New alcohol law won't alter police operations

Sunday, August 28, 2005

Police are glad to have the law but say they won't be out on the prowl for drunken teenagers.

Ryan Metz has some choice words about a new state law that could take away driving privileges for underage drinkers, even if they're not behind the wheel.

"I think it's stupid," said Metz, a sophomore at Southeast Missouri State University.

Metz and his friends sophomore Chris Chisholm and freshman Mike Hart are in the age category that stands to be greatly affected by the law that takes effect today.

They are not 21, but they are in college, where partying takes on a special cultural significance. And they drink.

The new law, possession by intoxication, targets their demographic. The only requirement needed for a violation of the so-called "possession by intoxication" law is a blood alcohol content of 0.02 percent. Cape Girardeau County prosecutor Morley Swingle said that equals only one beer in an hour. It takes four beers in an hour, or a 0.08 percent blood alcohol content, to be considered intoxicated while driving.

"What, are they going to stand outside the dorms with breathalyzers and line people up?" said Hart.

No, say police officers.

In fact, officers say the new law will have minimal effect on the way they do their jobs besides giving them a more effective tool to combat underage drinking.

Patrols won't be increased, and cops won't be out on the prowl for drunken teens. But they are glad to have the law.

"It will basically give policing another avenue to pursue identifiable problems that involve alcohol," said Doug Richards, chief of the Southeast Department of Public Safety. "What we see is underage drinking and consumption of alcohol illegally is a problem in itself, but alcohol usage can lead to other problems. This will help us get to the problem quicker and work past that."

Richards said alcohol abuse can lead to other crimes, even violent crimes, and now that his department has arrest powers for intoxicated minors, that could help get those people off the street before those problems start.

Basically DPS will look for the same things it's always looked for -- someone who shows the signs of extreme intoxication will be confronted.

Under the law, Swingle said, a minor only has to be visibly intoxicated for an arrest and conviction. However, police can request a breathalyzer test on the spot, and if the test is refused, a search warrant can be quickly obtained.

Most police are waiting for some guidance from the prosecutor to figure out exactly how they'll use the law, which they'll get in a meeting next week. Cape Girardeau police spokesman patrolman Jason Selzer said his department is waiting for that guidance, but agrees with Richards that the law will only be used as an additional tool for law enforcement.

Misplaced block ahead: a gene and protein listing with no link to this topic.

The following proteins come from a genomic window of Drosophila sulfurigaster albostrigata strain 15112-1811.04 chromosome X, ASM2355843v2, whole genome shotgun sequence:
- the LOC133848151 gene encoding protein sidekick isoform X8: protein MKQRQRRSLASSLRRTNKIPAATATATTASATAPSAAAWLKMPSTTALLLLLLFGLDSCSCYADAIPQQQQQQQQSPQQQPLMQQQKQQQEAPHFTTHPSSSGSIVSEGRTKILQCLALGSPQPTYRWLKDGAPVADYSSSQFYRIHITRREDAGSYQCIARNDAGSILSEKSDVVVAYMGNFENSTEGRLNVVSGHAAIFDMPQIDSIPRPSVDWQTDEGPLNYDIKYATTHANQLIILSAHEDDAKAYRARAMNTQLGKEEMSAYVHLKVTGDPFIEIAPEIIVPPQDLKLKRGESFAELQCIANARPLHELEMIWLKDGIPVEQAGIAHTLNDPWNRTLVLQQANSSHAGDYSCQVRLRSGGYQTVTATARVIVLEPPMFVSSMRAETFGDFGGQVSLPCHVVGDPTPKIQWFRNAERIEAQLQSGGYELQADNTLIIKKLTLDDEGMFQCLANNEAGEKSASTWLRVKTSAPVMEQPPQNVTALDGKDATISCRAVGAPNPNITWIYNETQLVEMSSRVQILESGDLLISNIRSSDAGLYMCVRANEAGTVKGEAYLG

Metz finds comfort in that information, saying the law can be good if used properly to keep extremely drunken people from harming themselves.

Angela Branson with Southeast's Office of Residence Life said that most minors in the residence halls won't be affected, as alcohol only comes to the attention of community advisers in the case of physical possession or extreme intoxication.

"It all depends on their behavior," Branson said. "If a student doesn't bother anybody, we're not going to know they've been drinking."

Double punishment

College students could receive double punishment for alcohol violations. University code prohibits alcohol consumption or intoxication on campus, minor or not, and drunken minors would be referred to university judicial in addition to criminal court. School sanctions could include probation or suspension.

The case is much the same in high schools. Cape Girardeau Central High School principal Mike Cowan said a student caught intoxicated or possessing alcohol on school premises or at a school function can be suspended up to 180 days.

And any time such a student is discovered, the police are always contacted. Now it will be up to the police to pursue criminal charges.

Jackson's school resource officer Rick Whitaker echoes Richards.

"We always look for kids who may be under the influence," Whitaker said. "Now I will be able to take an enforcement action. Before it was just a school punishment."

Since the city of Cape Girardeau doesn't have an ordinance yet dealing with possession by intoxication, the county prosecutor will receive all cases. Swingle said he doesn't expect any more cases, but he does expect to see more trials.

Suspects will be more likely to fight the charges since the stakes are higher with the suspension of driving privileges, Swingle said.

But the law won't make much difference to Metz, Chisholm and Hart. They'll continue to party if they want, and Hart said they're not the only ones.

"I don't really think it will stop anyone," he said.

msanders@semissourian.com

335-6611, extension 182

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